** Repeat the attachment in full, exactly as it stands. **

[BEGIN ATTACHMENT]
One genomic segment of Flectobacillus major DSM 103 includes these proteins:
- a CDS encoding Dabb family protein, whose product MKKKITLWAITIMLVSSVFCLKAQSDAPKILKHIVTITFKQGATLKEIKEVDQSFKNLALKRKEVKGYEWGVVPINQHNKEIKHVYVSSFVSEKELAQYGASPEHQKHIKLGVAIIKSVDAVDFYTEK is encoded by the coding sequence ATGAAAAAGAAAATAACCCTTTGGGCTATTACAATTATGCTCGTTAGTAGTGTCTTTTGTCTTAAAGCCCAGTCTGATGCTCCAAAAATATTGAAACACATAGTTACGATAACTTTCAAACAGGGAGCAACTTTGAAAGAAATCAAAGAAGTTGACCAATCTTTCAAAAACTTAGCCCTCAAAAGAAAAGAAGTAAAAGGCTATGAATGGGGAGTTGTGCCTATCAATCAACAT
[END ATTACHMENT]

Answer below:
One genomic segment of Flectobacillus major DSM 103 includes these proteins:
- a CDS encoding Dabb family protein, whose product MKKKITLWAITIMLVSSVFCLKAQSDAPKILKHIVTITFKQGATLKEIKEVDQSFKNLALKRKEVKGYEWGVVPINQHNKEIKHVYVSSFVSEKELAQYGASPEHQKHIKLGVAIIKSVDAVDFYTEK is encoded by the coding sequence ATGAAAAAGAAAATAACCCTTTGGGCTATTACAATTATGCTCGTTAGTAGTGTCTTTTGTCTTAAAGCCCAGTCTGATGCTCCAAAAATATTGAAACACATAGTTACGATAACTTTCAAACAGGGAGCAACTTTGAAAGAAATCAAAGAAGTTGACCAATCTTTCAAAAACTTAGCCCTCAAAAGAAAAGAAGTAAAAGGCTATGAATGGGGAGTTGTGCCTATCAATCAACAT